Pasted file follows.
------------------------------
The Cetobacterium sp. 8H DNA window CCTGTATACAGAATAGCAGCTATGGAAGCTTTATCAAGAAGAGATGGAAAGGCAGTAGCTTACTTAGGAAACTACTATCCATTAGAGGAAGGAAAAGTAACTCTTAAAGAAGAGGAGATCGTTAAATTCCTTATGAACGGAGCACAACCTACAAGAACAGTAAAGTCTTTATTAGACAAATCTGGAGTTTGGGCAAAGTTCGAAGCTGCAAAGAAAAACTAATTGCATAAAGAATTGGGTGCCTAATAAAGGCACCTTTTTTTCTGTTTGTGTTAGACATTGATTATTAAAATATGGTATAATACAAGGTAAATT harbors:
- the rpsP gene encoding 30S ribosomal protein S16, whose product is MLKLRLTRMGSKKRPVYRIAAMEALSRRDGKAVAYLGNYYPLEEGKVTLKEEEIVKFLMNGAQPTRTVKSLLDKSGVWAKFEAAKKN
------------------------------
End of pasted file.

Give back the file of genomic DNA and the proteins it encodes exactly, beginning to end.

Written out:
The Cetobacterium sp. 8H DNA window CCTGTATACAGAATAGCAGCTATGGAAGCTTTATCAAGAAGAGATGGAAAGGCAGTAGCTTACTTAGGAAACTACTATCCATTAGAGGAAGGAAAAGTAACTCTTAAAGAAGAGGAGATCGTTAAATTCCTTATGAACGGAGCACAACCTACAAGAACAGTAAAGTCTTTATTAGACAAATCTGGAGTTTGGGCAAAGTTCGAAGCTGCAAAGAAAAACTAATTGCATAAAGAATTGGGTGCCTAATAAAGGCACCTTTTTTTCTGTTTGTGTTAGACATTGATTATTAAAATATGGTATAATACAAGGTAAATT harbors:
- the rpsP gene encoding 30S ribosomal protein S16, whose product is MLKLRLTRMGSKKRPVYRIAAMEALSRRDGKAVAYLGNYYPLEEGKVTLKEEEIVKFLMNGAQPTRTVKSLLDKSGVWAKFEAAKKN